I am a novice post processer but am using the trial version of NX2 and can do many basic things. However, my goal is to become more proficient with black and white and I want to be able to apply subtle toning effects such as putting a very light sepia tone as a final touch. It appears NX2 can do this? It ticks me off that Silver Efex Pro, designed by Nik software, is an incompatible Photoshop plug-in. In essence, how powerful is the black and white processing in NX2 vis-a-vis Lightroom or CS3?
I also like the effects in the Lightroom Beta called "Presence, Vibrance, Luminance and Clarity." Will NX2 do these things also under different names?
I don't care too much about image management since I don't process that many images. Instead of playing around with all these different programs I want to learn one really well. NX2 seems like the easier program to learn. If I go with NX2 I'll get Jason Odell's book and dive in.
nightcat LaCrosse,WI, US Registered since 05th Mar 2006
Mon 23-Nov-09 02:53 PM
#2. "RE: Can NX2 do these things?" In response to Reply # 0
Try Filter->Photo Effects. There are a lot of tools to play with there. For Clarity, I made a preset using Adjust->Focus->High Pass. Radius 20. Opacity changed from All to Luminance/Chrominance with Chrominance set to 50. Blend Mode set to Overlay. I don't know about the other effects you mentioned. A lot of things can be done in CaptureNX that people don't know about. I'm still finding new things it can do.
"The wisest follow their own directions" -Euripides "I thought there would be more elephants" -C. Columbus
#3. "RE: Can NX2 do these things?" In response to Reply # 0 Mon 23-Nov-09 04:25 PM by JGD
Mike, Yes, NX2 can do many of the things you mention. Regarding sepia toning, the NX2 sepia setting found under photo effects is very nice, when combined with an opacity adjustment downwards. Here are some others that I use:
Sepia (RGB = 20-30, 4-11, 12-22), Silver Gelatin (10-30, -15- -5, -50 - -40), Palladium (15-22, -12- 0, -35 - -25), Silver (-10 - 0, 0-10, 0-10); and for you Lenswork lovers, here is a recipe that is fun to play with, keeping in mind that Lenswork mag uses a very special high quality printing process.
Lenswork Tint: (34/12/-35, enhance dark tone on, normal blend mode, opacity ~30) + Silver Gelatin Tint (20/-10/-45, opacity ~18); adjust opacities to taste. Yes, it pales in comparison to the magazine images, but it was fun to try to duplicate it.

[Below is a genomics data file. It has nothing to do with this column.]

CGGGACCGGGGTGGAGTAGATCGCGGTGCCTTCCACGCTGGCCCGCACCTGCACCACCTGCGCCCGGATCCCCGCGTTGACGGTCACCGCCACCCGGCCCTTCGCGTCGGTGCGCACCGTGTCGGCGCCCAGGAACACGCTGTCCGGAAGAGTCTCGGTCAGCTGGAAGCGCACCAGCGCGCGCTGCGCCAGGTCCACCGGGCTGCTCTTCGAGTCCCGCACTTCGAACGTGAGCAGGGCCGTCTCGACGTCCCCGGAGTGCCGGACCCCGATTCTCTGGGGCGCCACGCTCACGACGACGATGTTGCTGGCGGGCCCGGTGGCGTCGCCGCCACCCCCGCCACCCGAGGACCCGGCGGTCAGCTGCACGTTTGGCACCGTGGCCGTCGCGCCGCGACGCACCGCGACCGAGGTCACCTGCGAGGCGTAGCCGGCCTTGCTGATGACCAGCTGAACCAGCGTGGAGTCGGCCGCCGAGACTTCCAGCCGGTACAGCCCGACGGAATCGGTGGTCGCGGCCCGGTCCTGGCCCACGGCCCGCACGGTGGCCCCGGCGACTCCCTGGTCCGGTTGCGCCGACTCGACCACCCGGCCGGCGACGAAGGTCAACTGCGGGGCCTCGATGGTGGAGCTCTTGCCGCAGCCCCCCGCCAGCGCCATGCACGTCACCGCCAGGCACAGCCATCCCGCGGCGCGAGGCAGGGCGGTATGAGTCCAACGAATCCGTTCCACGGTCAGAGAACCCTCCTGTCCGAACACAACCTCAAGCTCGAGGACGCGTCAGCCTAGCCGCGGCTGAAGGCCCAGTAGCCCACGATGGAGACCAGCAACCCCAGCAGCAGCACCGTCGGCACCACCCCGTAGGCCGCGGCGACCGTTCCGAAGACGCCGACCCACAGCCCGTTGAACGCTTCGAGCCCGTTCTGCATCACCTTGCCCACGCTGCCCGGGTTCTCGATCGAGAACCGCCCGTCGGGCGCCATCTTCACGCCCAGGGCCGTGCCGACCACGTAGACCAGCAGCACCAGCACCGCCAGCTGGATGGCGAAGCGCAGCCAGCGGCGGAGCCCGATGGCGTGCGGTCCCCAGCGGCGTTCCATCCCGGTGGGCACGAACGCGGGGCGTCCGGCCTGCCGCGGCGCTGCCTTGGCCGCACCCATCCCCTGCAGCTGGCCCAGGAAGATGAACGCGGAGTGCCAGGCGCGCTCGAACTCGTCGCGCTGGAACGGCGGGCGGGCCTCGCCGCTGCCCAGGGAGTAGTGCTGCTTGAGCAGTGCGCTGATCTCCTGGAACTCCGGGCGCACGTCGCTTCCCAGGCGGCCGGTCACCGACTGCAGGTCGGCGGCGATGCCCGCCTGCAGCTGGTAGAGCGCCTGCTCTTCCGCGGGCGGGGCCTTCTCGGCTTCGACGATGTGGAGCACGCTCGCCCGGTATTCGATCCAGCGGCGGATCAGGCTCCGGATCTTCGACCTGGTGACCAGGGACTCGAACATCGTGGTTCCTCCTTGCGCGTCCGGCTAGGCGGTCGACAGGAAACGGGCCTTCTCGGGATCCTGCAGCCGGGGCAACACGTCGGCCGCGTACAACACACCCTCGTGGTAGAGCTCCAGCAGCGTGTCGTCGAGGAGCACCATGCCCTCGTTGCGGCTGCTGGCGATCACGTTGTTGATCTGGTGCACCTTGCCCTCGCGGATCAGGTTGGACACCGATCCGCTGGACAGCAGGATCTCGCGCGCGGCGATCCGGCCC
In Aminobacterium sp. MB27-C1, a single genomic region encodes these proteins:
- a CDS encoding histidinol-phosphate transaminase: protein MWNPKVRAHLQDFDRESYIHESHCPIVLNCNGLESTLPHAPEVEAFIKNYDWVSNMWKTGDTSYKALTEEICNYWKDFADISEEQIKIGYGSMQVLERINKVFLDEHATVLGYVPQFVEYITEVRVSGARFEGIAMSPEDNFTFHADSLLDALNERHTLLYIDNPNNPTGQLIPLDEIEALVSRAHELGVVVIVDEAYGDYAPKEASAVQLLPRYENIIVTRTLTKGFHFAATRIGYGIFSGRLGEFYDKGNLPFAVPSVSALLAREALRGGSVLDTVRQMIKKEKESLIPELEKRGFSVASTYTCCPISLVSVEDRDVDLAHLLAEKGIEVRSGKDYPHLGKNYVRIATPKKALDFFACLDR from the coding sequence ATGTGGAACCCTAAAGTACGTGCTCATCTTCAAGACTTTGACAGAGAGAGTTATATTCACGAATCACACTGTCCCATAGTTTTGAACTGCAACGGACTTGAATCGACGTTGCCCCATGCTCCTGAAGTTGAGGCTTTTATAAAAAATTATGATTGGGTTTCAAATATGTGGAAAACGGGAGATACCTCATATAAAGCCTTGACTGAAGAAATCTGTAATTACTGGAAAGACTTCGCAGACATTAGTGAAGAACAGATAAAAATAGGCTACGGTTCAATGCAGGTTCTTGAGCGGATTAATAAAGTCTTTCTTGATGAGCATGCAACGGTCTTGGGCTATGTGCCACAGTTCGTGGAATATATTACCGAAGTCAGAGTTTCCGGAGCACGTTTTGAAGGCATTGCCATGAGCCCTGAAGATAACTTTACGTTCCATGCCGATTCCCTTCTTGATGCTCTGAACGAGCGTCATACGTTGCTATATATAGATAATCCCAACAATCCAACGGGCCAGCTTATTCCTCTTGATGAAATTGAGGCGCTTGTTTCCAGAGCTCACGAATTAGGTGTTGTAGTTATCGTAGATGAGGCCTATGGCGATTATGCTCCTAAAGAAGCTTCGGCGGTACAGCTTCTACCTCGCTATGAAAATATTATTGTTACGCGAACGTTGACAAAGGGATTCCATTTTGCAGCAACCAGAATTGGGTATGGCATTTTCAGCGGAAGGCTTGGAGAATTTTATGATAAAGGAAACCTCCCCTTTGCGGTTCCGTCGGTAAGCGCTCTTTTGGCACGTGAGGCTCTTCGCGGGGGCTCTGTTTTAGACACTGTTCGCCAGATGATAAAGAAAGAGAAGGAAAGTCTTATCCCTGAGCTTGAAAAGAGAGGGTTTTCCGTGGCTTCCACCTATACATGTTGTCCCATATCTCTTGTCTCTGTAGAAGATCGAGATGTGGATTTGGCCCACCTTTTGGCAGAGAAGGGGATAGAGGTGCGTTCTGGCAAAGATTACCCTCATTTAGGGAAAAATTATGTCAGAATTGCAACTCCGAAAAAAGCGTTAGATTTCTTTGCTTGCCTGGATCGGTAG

Regarding the "clarity" slider in LR2, there have been recent discussions on this topic at the NikonCafe forum. In addition to the one posted in response to your question, I think it resembles a high radius sharpening with opacity adjusted downward. Try (5/50/0-4). FWIW, a recent issue of Shutterbug mag discusses sharpening in LR2, and says that clarity is high radius sharpening set to a low amount.
Regarding "vibrance" in LR2, as I understand it, vibrance increases the saturation of low saturated colors, and leaves the highly saturated colors alone. This is easily (though not as easy as in LR2) done in NX2 by tweaking the LCH>Chroma settings to enhance the saturation of the colors you want. I think this is discussed in Odell's e-book.
I have not tried LR beta so I can't comment on the new features in it.
Regarding the quality of B&W conversion, I think all the programs you mention will do a great job. Each may give a slightly different image to start because of different underlying algorithms for converting the color image to B&W. Once that is done, then the user interface, available presets etc. will play a role in how quickly you can achieve a B&W image that is satisfactory to you. Yes, I also wish Nik's SEP were available for NX2. Until that happens, I find NX2 meets my needs for B&W conversion and subsequent editing. And don't forget the powerful blending modes that are in NX2, and not LR2. On the other hand, LR2 does split toning, and NX2 does not.
Another option to consider is adding Nik's CEP 3.0 filter set to NX2. In addition to many basic edit tweaking and creative filters, it has its own B&W conversion filter (which I don't actually use), plus a very nice film grain filter, and a lighten/darken center both of which I do use.
One last thing and that is the B&W capability of PSC3. With CS3, the basic B&W conversion menu was vastly improved and expanded. It is much like LR2 in function. But keep in mind that there are only several ways to convert color to B&W: grayscale conversion, desaturation, and lab mode, with use of the individual RGB channels thrown into the mix. Only CS3 will allow full utilization of each of those - but that doesn't necessairly mean your final image will be any better than what LR2 or NX2 will provide. At least that has been my experience, as a hobbyist who has never sold a picture in his life. Hope this helps out.